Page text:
Amongst ourselves, let’s try to push for a top-notch, nationally ranked CSA (Community Supported Agriculture) program: not as a luxury, but as necessity. These programs are underpinned by a philosophy placing the freshest, seasonal fruits and veggies at one’s door, while enabling another to enjoy a reliable, steady, personal income and professional validation… a win / win scenario.

    Important, too, is that the markets strengthen communities, protect diversity and foster sustainability. Example: during off seasons, the populace could be educated (at scheduled gatherings, led by those with specific knowledge) on ‘big picture’ issues in sequential steps from ‘pollination to plate’; beekeeping, water-tables, urban – roof top gardening, economics, fiscal policies, heritage studies, etc.

    The potential for inherent learning moments is truly endless – finding positive, action oriented roles for our kids to play within this ever burgeoning field is an issue to keep uppermost in mind. We are a social creature, that trait is embedded into our very DNA; within the last decade, I have witnessed no better endeavor in instilling a sense of connectedness than that known as the Farmer’s Market. It erases ageism, racism and bigotry while affording times for you to encounter neighbors and befriend the farmers themselves.

    After being involved in two such ventures (Arkansas and Alaska), myself, I know it not only possible to enjoy wild success in Memphis pertaining to FMs, but a statistical certainty. It’s our kids’ world now, folks; as parents, grand-parents, care-givers / exemplars and role models, it is incumbent on us to ensure that ecological inheritance is one of vibrancy, understanding, appreciation, humaneness and thankfulness.

  • We moved from Florida last year where we were weekly patrons of our local farmers’ market, every visit buying homemade hummus from a vendor/family. I can’t tell you how happy we were to visit the Botanic Garden market last week and find homemade hummus (and vegan cookies)…we are far less homesick as a result. The trip inspired my latest vlog for DiscoverAmerica.com…check it out for scenes from the MBG market and updates on other American markets from Portland to Puerto Rico: http://bit.ly/jAVItX

  • Jim Trimpmin

    The downtown farmer’s market is keen. I enjoy it as a social event! It’s the place to see and be seen.

    But it’s somewhat expensive for groceries, clearly. There’s a flower vendor who sells his flowers on Saturday marked up 50% from the price he sells at on Friday on Main Street. There’s a peach grower at the farmer’s market selling peaches for 3x the price he sells them for at WholeFoods. There’s locally roasted coffee beans for $10 bucks a bag–hello! it’s much cheaper at Starbucks (also, “locally roasted coffee” is like saying “locally grilled hamburgers.”)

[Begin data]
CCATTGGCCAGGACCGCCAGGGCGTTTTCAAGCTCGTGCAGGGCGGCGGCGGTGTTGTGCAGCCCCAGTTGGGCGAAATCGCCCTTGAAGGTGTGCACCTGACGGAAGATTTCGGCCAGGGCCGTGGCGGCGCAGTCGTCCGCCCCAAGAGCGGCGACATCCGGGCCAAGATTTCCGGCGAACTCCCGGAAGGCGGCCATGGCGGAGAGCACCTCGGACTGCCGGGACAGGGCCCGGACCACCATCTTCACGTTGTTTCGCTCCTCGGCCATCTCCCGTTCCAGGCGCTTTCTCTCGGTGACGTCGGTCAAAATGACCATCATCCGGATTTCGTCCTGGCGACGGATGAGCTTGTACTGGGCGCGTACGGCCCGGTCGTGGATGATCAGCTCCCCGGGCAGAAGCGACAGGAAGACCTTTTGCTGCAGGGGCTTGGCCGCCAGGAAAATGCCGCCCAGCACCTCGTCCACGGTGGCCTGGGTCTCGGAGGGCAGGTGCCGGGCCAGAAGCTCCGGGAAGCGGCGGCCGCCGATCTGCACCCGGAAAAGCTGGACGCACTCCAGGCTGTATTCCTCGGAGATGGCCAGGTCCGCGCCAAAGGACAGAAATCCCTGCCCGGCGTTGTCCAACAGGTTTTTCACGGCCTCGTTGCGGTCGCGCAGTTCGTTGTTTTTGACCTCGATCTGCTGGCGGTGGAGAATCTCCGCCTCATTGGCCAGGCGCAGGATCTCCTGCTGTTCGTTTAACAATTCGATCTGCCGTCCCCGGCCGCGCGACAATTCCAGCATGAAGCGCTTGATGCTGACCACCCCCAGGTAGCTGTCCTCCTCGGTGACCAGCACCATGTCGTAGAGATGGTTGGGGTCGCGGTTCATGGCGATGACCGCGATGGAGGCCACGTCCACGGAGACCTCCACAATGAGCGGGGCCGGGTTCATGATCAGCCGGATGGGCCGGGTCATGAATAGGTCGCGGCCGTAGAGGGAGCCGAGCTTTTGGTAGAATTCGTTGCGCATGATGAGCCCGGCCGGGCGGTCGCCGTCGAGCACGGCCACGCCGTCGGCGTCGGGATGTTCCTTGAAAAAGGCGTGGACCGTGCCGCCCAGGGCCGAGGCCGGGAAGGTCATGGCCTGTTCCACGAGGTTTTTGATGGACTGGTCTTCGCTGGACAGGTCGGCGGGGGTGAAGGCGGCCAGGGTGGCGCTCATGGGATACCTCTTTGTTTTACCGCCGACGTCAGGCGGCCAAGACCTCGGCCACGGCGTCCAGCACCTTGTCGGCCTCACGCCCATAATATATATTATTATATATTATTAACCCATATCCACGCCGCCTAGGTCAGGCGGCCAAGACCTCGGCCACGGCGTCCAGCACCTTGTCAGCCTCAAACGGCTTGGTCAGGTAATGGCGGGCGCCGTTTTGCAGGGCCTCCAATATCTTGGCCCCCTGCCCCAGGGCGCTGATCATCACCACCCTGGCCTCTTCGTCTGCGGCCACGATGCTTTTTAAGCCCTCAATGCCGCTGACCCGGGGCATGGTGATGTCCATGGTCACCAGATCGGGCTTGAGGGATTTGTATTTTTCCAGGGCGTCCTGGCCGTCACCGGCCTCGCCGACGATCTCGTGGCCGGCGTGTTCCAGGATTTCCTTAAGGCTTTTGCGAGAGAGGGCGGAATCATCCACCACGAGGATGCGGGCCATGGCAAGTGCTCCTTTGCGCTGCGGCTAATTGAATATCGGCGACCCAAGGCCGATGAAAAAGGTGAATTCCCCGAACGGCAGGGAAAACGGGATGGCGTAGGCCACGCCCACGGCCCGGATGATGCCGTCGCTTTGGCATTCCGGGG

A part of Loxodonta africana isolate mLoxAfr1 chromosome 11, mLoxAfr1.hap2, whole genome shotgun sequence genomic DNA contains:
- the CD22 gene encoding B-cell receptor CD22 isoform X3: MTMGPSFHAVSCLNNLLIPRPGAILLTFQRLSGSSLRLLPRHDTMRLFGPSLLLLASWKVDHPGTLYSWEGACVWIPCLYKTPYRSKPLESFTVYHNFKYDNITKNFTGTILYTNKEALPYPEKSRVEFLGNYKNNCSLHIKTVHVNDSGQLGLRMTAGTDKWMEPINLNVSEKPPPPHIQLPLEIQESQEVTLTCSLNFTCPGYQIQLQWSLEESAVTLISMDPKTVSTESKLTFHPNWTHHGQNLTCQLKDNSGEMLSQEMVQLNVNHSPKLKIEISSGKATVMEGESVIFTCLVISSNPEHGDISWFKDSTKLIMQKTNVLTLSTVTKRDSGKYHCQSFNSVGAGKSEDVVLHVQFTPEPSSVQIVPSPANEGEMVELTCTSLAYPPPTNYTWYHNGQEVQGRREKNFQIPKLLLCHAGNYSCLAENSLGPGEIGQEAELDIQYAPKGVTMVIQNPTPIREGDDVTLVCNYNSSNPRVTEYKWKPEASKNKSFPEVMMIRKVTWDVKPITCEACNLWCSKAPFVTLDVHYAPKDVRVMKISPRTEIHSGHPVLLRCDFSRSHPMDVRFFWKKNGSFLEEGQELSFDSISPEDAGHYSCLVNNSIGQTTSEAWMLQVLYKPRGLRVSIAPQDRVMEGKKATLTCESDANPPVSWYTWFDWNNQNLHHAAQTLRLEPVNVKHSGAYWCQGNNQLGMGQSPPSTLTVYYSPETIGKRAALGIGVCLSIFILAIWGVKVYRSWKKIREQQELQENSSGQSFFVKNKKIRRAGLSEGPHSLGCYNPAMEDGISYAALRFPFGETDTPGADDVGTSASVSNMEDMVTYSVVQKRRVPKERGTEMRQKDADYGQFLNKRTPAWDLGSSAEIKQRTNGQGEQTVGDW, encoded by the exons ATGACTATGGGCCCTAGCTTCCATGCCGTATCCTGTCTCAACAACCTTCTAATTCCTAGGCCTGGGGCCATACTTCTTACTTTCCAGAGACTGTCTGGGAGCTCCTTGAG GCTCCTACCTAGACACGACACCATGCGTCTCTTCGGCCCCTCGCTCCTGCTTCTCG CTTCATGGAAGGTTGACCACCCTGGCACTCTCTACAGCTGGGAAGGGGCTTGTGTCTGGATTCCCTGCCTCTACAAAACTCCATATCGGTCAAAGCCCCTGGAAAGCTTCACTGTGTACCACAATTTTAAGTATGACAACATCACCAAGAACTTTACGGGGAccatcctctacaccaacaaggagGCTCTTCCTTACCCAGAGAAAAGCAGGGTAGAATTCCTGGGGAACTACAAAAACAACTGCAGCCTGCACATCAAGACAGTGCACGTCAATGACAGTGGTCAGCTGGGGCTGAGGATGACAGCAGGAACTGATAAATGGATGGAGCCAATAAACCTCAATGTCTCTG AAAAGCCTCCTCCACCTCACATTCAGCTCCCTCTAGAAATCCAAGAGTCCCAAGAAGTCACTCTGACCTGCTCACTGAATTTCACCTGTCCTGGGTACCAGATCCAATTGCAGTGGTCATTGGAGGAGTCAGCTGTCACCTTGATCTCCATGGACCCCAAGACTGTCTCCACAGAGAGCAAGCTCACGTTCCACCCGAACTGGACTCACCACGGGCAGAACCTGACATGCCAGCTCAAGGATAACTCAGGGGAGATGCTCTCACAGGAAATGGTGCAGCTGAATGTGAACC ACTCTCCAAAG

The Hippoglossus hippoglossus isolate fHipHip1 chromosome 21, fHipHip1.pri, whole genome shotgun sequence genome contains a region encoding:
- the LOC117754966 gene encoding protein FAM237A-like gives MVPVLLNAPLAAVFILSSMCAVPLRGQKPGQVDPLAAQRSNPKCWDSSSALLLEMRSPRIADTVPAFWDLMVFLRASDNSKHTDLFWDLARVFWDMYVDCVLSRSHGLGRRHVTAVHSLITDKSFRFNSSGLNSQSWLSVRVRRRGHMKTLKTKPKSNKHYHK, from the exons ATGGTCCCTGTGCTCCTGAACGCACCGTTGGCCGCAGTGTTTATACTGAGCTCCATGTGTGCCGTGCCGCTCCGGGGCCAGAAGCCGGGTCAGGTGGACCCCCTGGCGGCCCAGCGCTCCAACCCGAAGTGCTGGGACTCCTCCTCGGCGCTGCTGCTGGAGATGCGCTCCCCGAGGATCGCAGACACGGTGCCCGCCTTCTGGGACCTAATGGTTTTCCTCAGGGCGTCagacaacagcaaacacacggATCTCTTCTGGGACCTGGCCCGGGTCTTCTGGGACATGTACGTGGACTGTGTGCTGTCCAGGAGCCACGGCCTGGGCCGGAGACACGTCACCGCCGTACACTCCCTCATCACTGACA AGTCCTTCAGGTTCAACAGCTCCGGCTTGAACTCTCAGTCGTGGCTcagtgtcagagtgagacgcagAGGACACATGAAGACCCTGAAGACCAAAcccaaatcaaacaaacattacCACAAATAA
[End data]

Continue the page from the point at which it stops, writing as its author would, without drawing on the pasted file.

It’s sad that the farmer’s market has become a high-end boutique, but at least it’s keeping downtown alive and vibrant and interesting. Thumbs up!

  • Victor Perch

    Trimpmin is on to something there. Farmer’s markets were originaly desgined as places for farmers to sell directly to the public without the involvement of a middle man (grocer). Somehow, this notion has been lost. Much of the produce at the downtown market is on the pricey side. Or at least, it’s not a the type of discount one used to see at farmer’s markets back in the day. I suppose the market will set prices at levels that sustain customer interest. Thus, it must be the customers who are willing to withstand paying up solely for the purpose of supporting local growers and the ideology therein (and the social buzz). There’s certainly nothing at all wrong with that. But maybe the downtown farmer’s market shouldn’t be coined as such. Perhaps it should be something like, the “Downtown Local Growers Boutique.” I don’t know. There’s an odd conflict going on.

  • Rogers Wirthington

    I quit going to the farmer’s market downtown for any shopping what-so-ever. It’s too expensive. I go sometimes to check out the scene but that’s it. You can buy local produce at Whole Foods and at other locations without breaking your wallet.

  • OMG. you guys are so right! the last few entries there have made me few so much better. i though I was a snoot but the farmer’s maket downtown was making me feel like a chump sort of. i love going but my wallet was smarting afterwards. every time it seemed. it got to where i winced before buying anything down there. i still go cause it’s fun. and i get a thing or two. but the luster of a REAL farmer’s market just isn’t there really. it’s a fancy pants place for high rollers.

  • There's a great little farmers market in Bartlett now!!  The Bartlett Station Farmers Market is located inside of Freeman Park in the historical side of town on Bartlett Blvd.  It operates from May through October, Saturdays from 7am until noon.  It's growing and this year is introducing nutritional education programs and family fun programs!  Great prices on locally grown produce, baked goods, and all sorts of stuff!